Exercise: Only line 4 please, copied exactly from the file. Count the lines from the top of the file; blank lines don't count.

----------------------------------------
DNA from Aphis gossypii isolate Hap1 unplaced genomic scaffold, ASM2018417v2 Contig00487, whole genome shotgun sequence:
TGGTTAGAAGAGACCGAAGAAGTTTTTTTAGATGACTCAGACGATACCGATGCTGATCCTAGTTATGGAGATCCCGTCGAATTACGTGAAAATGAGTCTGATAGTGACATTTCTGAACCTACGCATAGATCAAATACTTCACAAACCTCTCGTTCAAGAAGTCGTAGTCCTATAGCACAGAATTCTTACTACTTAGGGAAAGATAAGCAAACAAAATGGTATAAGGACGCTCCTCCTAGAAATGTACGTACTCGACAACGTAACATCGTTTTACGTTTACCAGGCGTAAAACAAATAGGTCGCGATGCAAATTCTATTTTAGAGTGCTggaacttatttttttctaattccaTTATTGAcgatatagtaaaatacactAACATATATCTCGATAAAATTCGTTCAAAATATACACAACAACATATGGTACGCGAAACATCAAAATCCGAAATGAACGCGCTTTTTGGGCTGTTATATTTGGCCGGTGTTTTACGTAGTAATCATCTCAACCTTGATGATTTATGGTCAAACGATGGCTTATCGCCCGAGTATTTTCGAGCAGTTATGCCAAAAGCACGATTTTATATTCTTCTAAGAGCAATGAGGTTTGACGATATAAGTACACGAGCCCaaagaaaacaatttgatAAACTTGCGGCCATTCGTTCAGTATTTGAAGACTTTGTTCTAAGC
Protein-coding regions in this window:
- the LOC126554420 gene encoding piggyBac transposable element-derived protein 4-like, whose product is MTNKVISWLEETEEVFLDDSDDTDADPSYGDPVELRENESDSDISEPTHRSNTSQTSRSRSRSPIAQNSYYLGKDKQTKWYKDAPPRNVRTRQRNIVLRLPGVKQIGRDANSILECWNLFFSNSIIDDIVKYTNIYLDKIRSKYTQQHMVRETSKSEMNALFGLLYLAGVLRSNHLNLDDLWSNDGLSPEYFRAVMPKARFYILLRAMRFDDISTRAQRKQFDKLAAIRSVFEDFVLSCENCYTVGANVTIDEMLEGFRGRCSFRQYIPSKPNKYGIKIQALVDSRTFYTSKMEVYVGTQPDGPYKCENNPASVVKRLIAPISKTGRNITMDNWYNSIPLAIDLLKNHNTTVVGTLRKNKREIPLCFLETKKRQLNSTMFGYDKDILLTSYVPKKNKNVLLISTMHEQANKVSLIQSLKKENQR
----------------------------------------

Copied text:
- the LOC126554420 gene encoding piggyBac transposable element-derived protein 4-like, whose product is MTNKVISWLEETEEVFLDDSDDTDADPSYGDPVELRENESDSDISEPTHRSNTSQTSRSRSRSPIAQNSYYLGKDKQTKWYKDAPPRNVRTRQRNIVLRLPGVKQIGRDANSILECWNLFFSNSIIDDIVKYTNIYLDKIRSKYTQQHMVRETSKSEMNALFGLLYLAGVLRSNHLNLDDLWSNDGLSPEYFRAVMPKARFYILLRAMRFDDISTRAQRKQFDKLAAIRSVFEDFVLSCENCYTVGANVTIDEMLEGFRGRCSFRQYIPSKPNKYGIKIQALVDSRTFYTSKMEVYVGTQPDGPYKCENNPASVVKRLIAPISKTGRNITMDNWYNSIPLAIDLLKNHNTTVVGTLRKNKREIPLCFLETKKRQLNSTMFGYDKDILLTSYVPKKNKNVLLISTMHEQANKVSLIQSLKKENQR